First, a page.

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Feb 05, 2014

Atrial Fibrillation Doubles Heart Attack Risk

Study finds atrial fibrillation increases risk for heart attack, especially in women and blacks.

For decades, we thought that stroke poses the greatest threat to patients with an abnormal heartbeat, called atrial fibrillation (AFib). AFib increases risk of stroke by five times and as a result, doctors try to reduce risk of stroke in AFib patients through medication and lifestyle changes. But according to a recent study, heart attack should also be a major concern for patients with AFib.

Published in the Journal of the American Medical Association, this study included nearly 24,000 adults enrolled in the REGARDS cohort (Reasons for Geographic and Racial Differences in Stroke)—a study designed to investigate differences in stroke across the country. Participants were free of heart disease at the start of the study and were followed for nearly 7 years, after joining the cohort between 2003 and 2007.

During follow-up, there were a total of 648 heart attacks. Interestingly, subjects with AFib had nearly twice the risk of heart attack compared to individuals without this condition—but risk varied between subjects. Among subjects with AFib, women and blacks had the greatest risk for heart attack during the follow-up period.

Based on these findings, authors conclude that heart attack is a serious health concern for patients with AFib. With an estimated 2.66 million Americans living with AFib, the impact of these findings is enormous. Rather than focusing on stroke prevention alone, taking steps to prevent heart attack in AFib patients could be just as important in reducing risk of complications. Further, patients that may have the greatest risk for heart attack, such as women and blacks, need to take extra precautions when it comes to heart attack prevention.

Questions for You to Consider

  • What is atrial fibrillation?

  • Atrial fibrillation is an irregular heart rhythm caused by abnormal, chaotic electrical impulses in the heart’s upper chambers, the atria. These electrical impulses, which interfere with the heart’s natural pacemaker, fire so rapidly the atria cannot beat with a regular rhythm or squeeze out blood effectively. Instead, they merely quiver while the ventricles, the heart’s lower chambers, beat rapidly.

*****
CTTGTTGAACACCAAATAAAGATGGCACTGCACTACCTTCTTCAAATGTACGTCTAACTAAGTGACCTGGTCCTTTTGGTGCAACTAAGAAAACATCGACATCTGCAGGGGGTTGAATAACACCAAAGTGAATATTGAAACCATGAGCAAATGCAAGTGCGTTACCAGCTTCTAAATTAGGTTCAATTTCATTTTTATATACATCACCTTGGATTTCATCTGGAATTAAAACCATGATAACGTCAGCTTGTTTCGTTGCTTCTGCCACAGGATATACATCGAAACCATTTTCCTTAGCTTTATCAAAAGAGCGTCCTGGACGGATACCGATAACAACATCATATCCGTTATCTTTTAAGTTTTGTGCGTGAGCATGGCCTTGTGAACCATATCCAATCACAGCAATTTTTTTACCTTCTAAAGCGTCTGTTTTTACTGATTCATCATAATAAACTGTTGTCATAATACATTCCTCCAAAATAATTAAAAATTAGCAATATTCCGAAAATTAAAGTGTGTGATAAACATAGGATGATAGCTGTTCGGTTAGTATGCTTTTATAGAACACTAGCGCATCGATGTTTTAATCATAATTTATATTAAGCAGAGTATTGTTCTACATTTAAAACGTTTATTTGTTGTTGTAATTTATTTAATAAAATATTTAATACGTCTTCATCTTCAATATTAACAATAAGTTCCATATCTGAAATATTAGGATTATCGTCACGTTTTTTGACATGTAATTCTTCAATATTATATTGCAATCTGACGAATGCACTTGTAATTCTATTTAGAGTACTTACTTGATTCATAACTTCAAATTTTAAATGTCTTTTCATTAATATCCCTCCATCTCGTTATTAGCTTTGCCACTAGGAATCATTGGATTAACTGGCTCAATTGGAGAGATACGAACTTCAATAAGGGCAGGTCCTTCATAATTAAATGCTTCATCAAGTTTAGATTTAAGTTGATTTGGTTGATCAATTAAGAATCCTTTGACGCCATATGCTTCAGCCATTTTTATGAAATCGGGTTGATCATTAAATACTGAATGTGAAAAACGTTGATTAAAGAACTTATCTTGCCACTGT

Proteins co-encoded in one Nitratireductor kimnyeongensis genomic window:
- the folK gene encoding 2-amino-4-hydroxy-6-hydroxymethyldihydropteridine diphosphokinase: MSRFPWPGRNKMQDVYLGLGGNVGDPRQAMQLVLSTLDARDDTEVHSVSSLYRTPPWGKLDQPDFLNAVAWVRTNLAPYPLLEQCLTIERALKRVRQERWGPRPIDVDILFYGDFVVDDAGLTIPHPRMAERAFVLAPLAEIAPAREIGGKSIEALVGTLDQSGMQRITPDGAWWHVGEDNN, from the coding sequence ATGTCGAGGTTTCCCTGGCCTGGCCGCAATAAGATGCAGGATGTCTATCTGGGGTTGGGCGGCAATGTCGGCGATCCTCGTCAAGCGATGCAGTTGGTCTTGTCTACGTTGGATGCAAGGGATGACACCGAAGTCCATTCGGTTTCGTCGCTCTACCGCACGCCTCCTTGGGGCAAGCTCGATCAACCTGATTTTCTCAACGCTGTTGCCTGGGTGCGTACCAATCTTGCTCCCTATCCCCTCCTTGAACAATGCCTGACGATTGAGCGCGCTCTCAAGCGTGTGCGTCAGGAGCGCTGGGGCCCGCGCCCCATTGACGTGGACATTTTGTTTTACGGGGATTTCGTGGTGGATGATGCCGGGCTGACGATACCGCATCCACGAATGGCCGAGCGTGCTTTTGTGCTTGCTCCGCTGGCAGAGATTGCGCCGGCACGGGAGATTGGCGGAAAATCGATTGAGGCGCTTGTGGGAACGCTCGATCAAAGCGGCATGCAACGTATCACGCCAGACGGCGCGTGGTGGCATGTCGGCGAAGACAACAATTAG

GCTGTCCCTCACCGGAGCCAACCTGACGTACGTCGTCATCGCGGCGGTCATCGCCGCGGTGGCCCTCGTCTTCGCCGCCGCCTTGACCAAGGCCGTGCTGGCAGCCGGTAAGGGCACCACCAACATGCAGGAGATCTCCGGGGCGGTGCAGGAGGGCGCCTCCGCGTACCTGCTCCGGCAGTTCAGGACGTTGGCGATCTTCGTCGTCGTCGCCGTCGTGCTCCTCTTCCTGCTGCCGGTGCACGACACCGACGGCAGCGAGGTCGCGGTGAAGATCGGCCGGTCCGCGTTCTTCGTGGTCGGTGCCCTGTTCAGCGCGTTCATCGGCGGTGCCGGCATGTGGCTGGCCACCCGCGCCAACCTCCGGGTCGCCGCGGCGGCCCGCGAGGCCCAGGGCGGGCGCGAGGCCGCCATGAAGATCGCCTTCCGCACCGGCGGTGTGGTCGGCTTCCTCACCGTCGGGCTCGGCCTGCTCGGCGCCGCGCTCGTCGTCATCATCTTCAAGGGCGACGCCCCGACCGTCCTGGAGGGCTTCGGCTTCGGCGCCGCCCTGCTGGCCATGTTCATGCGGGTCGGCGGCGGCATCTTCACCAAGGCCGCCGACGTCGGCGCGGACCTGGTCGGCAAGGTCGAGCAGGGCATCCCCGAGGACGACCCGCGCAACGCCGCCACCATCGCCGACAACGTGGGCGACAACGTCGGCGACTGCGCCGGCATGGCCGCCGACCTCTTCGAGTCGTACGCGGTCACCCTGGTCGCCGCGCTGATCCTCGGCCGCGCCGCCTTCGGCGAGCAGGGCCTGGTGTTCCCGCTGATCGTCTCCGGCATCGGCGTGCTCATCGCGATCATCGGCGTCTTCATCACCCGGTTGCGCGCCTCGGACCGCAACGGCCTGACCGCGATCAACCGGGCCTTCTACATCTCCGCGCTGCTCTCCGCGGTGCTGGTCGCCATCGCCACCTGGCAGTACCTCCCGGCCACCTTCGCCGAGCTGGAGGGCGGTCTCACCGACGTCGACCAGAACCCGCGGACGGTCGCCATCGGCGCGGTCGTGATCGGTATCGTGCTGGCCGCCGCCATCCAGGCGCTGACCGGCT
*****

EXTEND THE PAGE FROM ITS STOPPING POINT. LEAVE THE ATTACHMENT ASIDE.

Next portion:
• Why is someone with atrial fibrillation at risk for a stroke?

  • Normally, blood is constantly flowing through the atria, ventricles and blood vessels. But because blood pools in the quivering atria, it has the chance to congeal into blood clots, which can travel to the brain, blocking blood flow and causing a stroke. That’s why patients with atrial fibrillation must take some form of anti-clotting medication such as aspirin or the blood thinner warfarin (Coumadin).

    Not wanting to take lifelong blood thinners is one of the reasons people have radiofrequency ablation to rid themselves of atrial fibrillation. However, researchers in the new study advised anyone who has already had a stroke to continue taking blood thinners, since atrial fibrillation can return even after a successful radiofrequency ablation procedure.


Bob's Story: Atrial Fibrillation

Learn how Bob Ek and his cardiologist, Scott J. Pollak, MD, FACC, work as a team to manage Bob’s atrial fibrillation.

Kathy Webster is CardioSmart

Kathy Webster was born with a heart defect that contributed to her developing atrial fibrillation. After two open heart surgeries, Kathy is dedicated to living an active and healthy lifestyle.

Marcus McCleery is CardioSmart

An AFib patient, Marcus lost a considerable amount of weight through diet and exercise. He maintains his heart-healthy ways and passes them on to fellow heart patients through volunteer work.

Fatty Acids May Help Prevent Recurrence of Atrial Fibrillation

N-3 polyunsaturated fatty acids found in fish and fish oils help control AFib.

Featured Video

AFib affects more than 3 million people in the United States.